Spring Salmon On The Fly
By Jock Monteith 9th January 2021
It takes a fair degree of skill & preparedness to catch a perfect Spring salmon on the fly so over the next few paragraphs I'll zoom in on a few of the basic points that often mean the difference between success and failure.
Salmon Fly Fishing Rods
A 14ft to 16ft salmon fly rod is and always has been the best choice for the length of a salmon fly rod. I'm just not into this short switch rod nonsense as these rods and as with all the other 'new fad' fly line designs there's zero thought about 'fly control' at range which tells me that they have not been properly thought out with salmon fly fishing on bigger rivers in mind or designed by people who truly understand salmon fishing and what creates success. An 11ft switch rod is never going to be easy to mend a fly line 'to the fly' compared with a longer rod. Personally I always used a 16ft Bruce & Walker Spey rod on the Tay to 'specifically' give me total control of the fly at 30 to 40 yards which allowed me to properly present a fly 'slowly' at distance (when required) in the cold water conditions of Spring.
The Salmon Fly Reel
Your salmon reel should be mechanically sound and should always have the smell of WD40 or another lubricant about it. Personally I'm convinced WD40 is an attractant for salmon as for many years salmon takes came 'mysteriously' consistently after I'd used this oil or it was on my hands (prior to tying my fly on) after oiling a guest's reel who'd turned up on the beat with an unserviced 'squeaky' fly reel. It's also important that your reel is 'backed up' properly with at least 30lbs breaking strain braided backing which is checked and renewed (if required) at least every second year if your reel is heavily used. All 'unwaxed' backings can perish from mould if left in damp conditions on the reel which happens all too often. You don't want a hefty brute of a super fit Scottish Springer to be the one who lets you know there was a weakened area in your fly line backing!
Your Spring Salmon Fishing Fly Line
Your salmon fly line should be bulky enough at the front end to be able to turn over a fairly heavy sink tip with a biggish tube fly which is required through the early months of the Scottish salmon fishing season. A short (4ft) bulky front end leader (25lbs Maxima) is essential for the energy transfer to the fly when fishing a biggish fly as a light, limp or long leader will fail you and give very you strained salmon fly turnover at best. Most floating Spey lines are too light up front to be effective at turning over a 15ft 'Type 3' or 'Type 7' sinking tip so look for a Spey line that's got a bit of 'beef' upfront to make heavy tip turnover easy or one that has been specifically designed to do so. The shorter thicker shooting heads will do this easier but you will compromise your 'fly control' at range if you use a shooting head as a shooting head's thin running line is almost impossible to mend 'to the fly' with on touch down. Launching a shooting head out into 'oblivion' has nothing to do with salmon 'fishing' as you must have complete control of your fly and are able to maintain or alter your fly's swim behaviour whenever you wish at any point of its journey back to your side of the river.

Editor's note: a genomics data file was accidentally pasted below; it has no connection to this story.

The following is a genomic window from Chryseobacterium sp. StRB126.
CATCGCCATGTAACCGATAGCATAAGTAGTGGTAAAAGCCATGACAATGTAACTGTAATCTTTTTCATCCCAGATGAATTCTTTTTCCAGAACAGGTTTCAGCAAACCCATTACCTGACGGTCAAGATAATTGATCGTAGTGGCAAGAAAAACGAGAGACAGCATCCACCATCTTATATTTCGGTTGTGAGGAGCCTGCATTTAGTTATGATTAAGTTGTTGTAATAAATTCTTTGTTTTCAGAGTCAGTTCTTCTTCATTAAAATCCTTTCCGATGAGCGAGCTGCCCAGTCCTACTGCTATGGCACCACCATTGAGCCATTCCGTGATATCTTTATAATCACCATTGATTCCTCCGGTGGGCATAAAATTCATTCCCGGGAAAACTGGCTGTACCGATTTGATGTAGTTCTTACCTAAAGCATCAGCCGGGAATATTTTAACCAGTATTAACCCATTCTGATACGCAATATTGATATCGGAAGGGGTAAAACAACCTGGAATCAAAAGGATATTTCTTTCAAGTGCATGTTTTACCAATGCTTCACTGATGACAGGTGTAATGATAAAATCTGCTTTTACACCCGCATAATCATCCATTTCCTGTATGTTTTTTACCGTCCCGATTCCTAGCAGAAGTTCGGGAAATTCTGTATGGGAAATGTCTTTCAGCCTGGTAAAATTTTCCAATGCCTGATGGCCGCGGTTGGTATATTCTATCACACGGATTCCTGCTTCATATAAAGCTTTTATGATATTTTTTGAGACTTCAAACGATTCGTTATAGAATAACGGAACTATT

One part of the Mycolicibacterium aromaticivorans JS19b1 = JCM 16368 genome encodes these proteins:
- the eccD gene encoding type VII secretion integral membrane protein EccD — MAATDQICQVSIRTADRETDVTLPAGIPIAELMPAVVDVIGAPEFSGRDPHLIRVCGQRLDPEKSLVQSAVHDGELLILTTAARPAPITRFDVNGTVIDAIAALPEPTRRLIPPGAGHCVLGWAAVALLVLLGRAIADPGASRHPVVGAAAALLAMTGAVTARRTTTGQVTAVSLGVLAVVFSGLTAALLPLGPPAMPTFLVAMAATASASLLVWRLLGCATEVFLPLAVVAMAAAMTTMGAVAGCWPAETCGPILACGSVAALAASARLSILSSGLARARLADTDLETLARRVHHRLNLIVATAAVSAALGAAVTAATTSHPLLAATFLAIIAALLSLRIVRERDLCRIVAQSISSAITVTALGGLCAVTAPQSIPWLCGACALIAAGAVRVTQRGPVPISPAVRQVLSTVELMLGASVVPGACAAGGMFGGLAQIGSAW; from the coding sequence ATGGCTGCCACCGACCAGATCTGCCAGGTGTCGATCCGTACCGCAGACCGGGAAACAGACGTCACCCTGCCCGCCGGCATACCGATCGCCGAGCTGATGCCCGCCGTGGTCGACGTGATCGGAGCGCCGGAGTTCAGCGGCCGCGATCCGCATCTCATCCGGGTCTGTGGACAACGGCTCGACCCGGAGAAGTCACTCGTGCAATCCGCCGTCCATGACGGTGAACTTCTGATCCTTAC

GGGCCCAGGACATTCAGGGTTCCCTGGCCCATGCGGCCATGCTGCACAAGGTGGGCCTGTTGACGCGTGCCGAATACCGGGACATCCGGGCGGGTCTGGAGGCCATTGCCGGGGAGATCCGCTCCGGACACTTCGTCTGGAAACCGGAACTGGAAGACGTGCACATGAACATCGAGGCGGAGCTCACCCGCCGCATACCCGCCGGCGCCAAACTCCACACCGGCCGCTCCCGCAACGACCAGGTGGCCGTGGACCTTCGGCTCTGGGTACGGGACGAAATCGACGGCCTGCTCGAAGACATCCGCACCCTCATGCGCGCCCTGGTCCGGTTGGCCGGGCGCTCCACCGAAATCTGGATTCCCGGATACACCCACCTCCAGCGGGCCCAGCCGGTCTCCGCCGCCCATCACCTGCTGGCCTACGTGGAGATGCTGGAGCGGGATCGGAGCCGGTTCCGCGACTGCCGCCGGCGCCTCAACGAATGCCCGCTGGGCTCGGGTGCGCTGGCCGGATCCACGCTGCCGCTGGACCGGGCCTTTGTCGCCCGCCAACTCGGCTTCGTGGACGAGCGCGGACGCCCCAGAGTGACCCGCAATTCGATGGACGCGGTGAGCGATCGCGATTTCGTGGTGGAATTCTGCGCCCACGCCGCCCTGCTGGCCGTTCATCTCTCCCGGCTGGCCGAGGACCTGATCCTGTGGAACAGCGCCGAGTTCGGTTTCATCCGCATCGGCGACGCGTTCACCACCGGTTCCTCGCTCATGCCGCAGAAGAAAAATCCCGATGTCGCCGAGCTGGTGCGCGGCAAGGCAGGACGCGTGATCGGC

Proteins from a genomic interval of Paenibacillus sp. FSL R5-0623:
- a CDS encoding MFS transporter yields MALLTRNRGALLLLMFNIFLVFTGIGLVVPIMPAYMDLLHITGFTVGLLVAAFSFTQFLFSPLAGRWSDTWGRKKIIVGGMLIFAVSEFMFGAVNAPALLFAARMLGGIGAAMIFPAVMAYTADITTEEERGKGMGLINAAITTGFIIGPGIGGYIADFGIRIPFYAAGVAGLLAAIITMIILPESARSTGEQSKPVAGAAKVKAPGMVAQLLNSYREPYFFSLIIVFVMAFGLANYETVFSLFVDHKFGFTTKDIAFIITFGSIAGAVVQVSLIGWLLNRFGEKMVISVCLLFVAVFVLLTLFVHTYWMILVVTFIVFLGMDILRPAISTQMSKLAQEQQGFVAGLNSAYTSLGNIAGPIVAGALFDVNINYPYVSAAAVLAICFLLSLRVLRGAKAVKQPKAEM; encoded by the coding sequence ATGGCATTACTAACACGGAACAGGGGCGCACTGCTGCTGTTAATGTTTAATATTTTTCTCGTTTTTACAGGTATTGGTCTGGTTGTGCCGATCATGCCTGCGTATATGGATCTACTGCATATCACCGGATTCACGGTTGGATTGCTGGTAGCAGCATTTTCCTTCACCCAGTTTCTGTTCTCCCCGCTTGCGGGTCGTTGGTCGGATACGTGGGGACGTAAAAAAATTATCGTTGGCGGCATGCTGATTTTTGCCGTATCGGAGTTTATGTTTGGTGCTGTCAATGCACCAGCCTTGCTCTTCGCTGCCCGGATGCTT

Spring Salmon Fly Selection
For the early months of the year a 1 to 2 inch copper or aluminium bodied tube fly with a nice 'waggly' wing with some subtle 'bling' to catch any flickers of sunlight would be the best fly choice in a few different Spring colours. The only three fly patterns you really need are a Dee Monkey (black & yellow), an Orange & Yellow and possibly a Cascade/Willie Gun as these 3 general colour patterns work as well as any that I've ever seen or needed. Once you get into mid April you'll need to be also carrying these patterns (or similar) tied in smaller regular double hooked versions to match the generally lower & warming water conditions. With any salmon fly make sure your hook points are in good order and check them periodically while fishing. Don't be shy at moving down to a subtle size 11 once the month of May appears as often smaller flies work best during late Spring for those astute enough to fish them.
Spring Salmon Water Coverage
It's important that your water coverage is optimised via good methodical fly swing spacings between each cast. Ultimately your water coverage is going to be the single most important component that's going to position your salmon fly over a cooperating Spring salmon at some point in the fishing day. All too often I see salmon fly fishers 'inching' their way down through a pool which is massively 'limiting' their daily salmon pool water coverage and therefore also their chances of getting in front of a 'taker'. Three to four feet between each cast is a great measure to work with and will allow you to cover plenty of water each day without showing salmon too much of the fly which often gets the desired reaction!
Maintain Complete Faith When Salmon Fishing
The best mindset I've found when pursuing these amazing creatures is having solid 'low key' faith but drop the vibe of eagerness and 'instant gratification' expectations as seldom salmon will be caught quickly on any fishing day. A salmon take usually always occurs when your mind has completely drifted off the true task in hand. This recurring anomaly has convinced me over the decades that these creatures are tuned into a completely different frequency and they'll shy away from you and your fly if your vibe is too eager for success. I'd relate this to the same way when you walk into your house or office where you know there's a wifi signal even though you cannot see it or feel it so be careful with the vibe you're giving off when you're on a salmon river with a 15ft transmitter antenna in your hands!